While U.S. stocks are facing a fast and sharp correction, they are still not expected to fall the 20 percent that would signal a bear market, analysts say.
Stocks tumbled after China's Shanghai market again plunged 7 percent before being halted for a second time this week. China responded by removing circuit breakers that halted the trading, temporarily sending some relief into markets.
The lost 2.4 percent Thursday and is down nearly 9 percent from its all-time high in May. But the index has lost nearly 6 percent since Dec. 30.
For Friday, traders are bracing for the December employment report, expected to show 200,000 nonfarm payrolls and an unchanged unemployment rate of 5 percent, according to Reuters. But the market focus is much more on China and how its markets trade overnight.
"China seems to be the lead story and everything seems to be following," said Art Hogan, market strategist at Wunderlich Securities. "The moves we've seen this year are just so neck breaking,"
"A 10 percent correction doesn't matter. It's a question of how much damage it's done in a very short amount of time," said Hogan.
Markets have been spooked by China's stock market declines, but more so the drop in its currency. The yuan has been losing ground against the dollar since the International Monetary Fund granted it reserve currency status in late November.
The fear is that China will export deflation with the devalued yuan.
"If a bear market means the market is going down 20 percent, I don't think we're going to be down 20 percent this year. Could we be down? Yes. But I think it's more likely we will be down modestly," said Bob Doll, senior portfolio manager and chief equity strategist at Nuveen.
Doll said the current sell-off is very similar to the China-fed market correction in August, that took the S&P 500 down 11 percent.
The sentiment on China then was "It doesn't know what it's doing. They're having technical issues around the markets. Their currency is falling. There's the unanticipated devaluation. Commodity prices were going down, and people were concerned they weren't able to control it, and the world would be in a deflationary spiral," said Doll.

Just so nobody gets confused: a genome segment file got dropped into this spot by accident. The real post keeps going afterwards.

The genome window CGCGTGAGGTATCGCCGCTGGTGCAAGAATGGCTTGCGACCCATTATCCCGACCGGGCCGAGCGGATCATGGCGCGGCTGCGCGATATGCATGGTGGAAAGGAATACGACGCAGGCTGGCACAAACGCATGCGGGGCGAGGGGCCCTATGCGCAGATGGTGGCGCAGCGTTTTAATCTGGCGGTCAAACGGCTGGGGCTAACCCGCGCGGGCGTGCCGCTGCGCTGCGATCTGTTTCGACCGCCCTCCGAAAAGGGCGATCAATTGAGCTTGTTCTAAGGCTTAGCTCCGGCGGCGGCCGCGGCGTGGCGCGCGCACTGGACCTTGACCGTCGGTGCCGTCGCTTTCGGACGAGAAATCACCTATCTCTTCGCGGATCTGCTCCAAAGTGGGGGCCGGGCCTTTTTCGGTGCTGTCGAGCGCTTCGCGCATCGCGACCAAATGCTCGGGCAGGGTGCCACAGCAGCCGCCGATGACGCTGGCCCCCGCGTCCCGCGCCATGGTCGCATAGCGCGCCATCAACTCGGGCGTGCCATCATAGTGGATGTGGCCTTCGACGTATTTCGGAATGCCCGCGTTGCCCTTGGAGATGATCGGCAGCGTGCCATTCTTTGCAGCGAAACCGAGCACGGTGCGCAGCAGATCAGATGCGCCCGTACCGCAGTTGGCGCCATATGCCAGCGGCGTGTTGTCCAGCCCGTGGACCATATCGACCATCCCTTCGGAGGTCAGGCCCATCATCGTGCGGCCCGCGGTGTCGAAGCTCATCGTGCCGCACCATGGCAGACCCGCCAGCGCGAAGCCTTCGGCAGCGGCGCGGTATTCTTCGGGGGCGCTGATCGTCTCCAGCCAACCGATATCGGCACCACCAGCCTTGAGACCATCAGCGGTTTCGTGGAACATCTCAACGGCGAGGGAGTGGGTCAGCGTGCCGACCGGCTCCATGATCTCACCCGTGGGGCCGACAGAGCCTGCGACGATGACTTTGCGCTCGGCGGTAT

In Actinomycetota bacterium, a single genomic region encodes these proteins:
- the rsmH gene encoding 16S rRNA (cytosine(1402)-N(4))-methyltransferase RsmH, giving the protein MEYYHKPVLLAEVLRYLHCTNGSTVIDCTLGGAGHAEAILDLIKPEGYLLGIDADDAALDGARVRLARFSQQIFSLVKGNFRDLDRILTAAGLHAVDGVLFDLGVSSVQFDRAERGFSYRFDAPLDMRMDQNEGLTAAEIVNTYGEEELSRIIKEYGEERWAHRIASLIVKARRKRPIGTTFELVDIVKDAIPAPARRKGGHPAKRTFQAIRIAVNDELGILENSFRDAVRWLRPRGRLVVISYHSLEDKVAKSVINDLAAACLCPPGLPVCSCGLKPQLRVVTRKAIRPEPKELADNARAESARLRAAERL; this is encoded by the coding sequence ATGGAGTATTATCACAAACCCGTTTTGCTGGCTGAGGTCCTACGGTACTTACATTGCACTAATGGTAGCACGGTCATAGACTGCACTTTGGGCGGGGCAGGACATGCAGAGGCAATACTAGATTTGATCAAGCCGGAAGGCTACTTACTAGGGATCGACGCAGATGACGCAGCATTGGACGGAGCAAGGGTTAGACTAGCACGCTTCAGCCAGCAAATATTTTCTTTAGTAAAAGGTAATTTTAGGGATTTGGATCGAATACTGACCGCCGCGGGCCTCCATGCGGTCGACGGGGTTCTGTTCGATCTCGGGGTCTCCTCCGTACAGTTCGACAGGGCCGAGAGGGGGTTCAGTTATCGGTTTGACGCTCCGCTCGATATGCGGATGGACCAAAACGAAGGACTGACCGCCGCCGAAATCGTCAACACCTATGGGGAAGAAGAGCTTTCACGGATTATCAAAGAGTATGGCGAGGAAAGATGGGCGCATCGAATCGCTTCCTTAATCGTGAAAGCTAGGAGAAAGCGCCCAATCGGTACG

The China fears have crept back into world markets, as concerns about U.S. economic weakness have increased. Fourth-quarter growth is pegged at just 1 percent by many economists, and the weakness comes at the same time the Fed has started raising rates.
The outlook for U.S. corporate earnings remains weak and deteriorating manufacturing data have raised concerns that there's even more weakness ahead.
Oil prices have been another nagging worry for stocks, and this week U.S. crude futures plunged 10 percent, touching 2003 lows briefly Thursday.
"I do think this sell-off (in stocks) is warranted. Every risk we worried about is materializing, particularly when it comes to currencies and commodities," said David Bianco, chief U.S. equity strategist at Deutsche Bank.
While he said his earnings forecast is at risk due to collapsing energy prices, he still expects the S&P to reach 2,250 by year-end. "I don't think we go to the August lows." The S&P 500 fell to a low of 1,867 in August.
"I think there's plenty of earnings risk, but the earnings risk is still concentrated at those same commodity and emerging market-exposed sectors," said Bianco.
Doll expects China to succeed in stabilizing its markets. But the concern is that it's not managing its message well.
"I think China is managing their economy fairly well given the challenges. I think they run into a lot more challenges trying to manage the markets, and they're learning quickly that trying to manage a market is harder than managing an economy," said Bianco.
The decline in China's currency has raised fears of further devaluation and markets shuddered Thursday after a news report suggested a 10 percent or more decline.
Peter Donisanu, global research analyst at Wells Fargo, said it could be meaningful that the currency moved lower after the IMF ruling in late November.
"To me that says the [People's Bank of China] has reduced its role of supporting the yuan versus the dollar," said Donisanu. He added that China has said its currency should be pegged to a basket of currencies but the markets watch the yuan versus the dollar.
"I think it's more of an adjustment period. it's something new. It's a new policy perspective," said Donisanu.
The weakening currency has been blamed on perceptions that the economy is slowing further, as well as capital flight from China.
Donisanu said the December data from China and fourth-quarter GDP will be especially important. GDP is expected Jan. 18.
"The thing that right now feels different than August of last year is the data flow has been improving a little bit," said Bruce Kasman, chief global economist at JPMorgan. He too is looking forward to the Jan. 18 data.
"The question is how much of this is equity market volatility, which isn't really telling you about the macro economy, and how much of it really is that there's a change in the macro economy," he said.
Kasman said a problem has been that China has not communicated its currency strategy well, and the markets have been confused by it.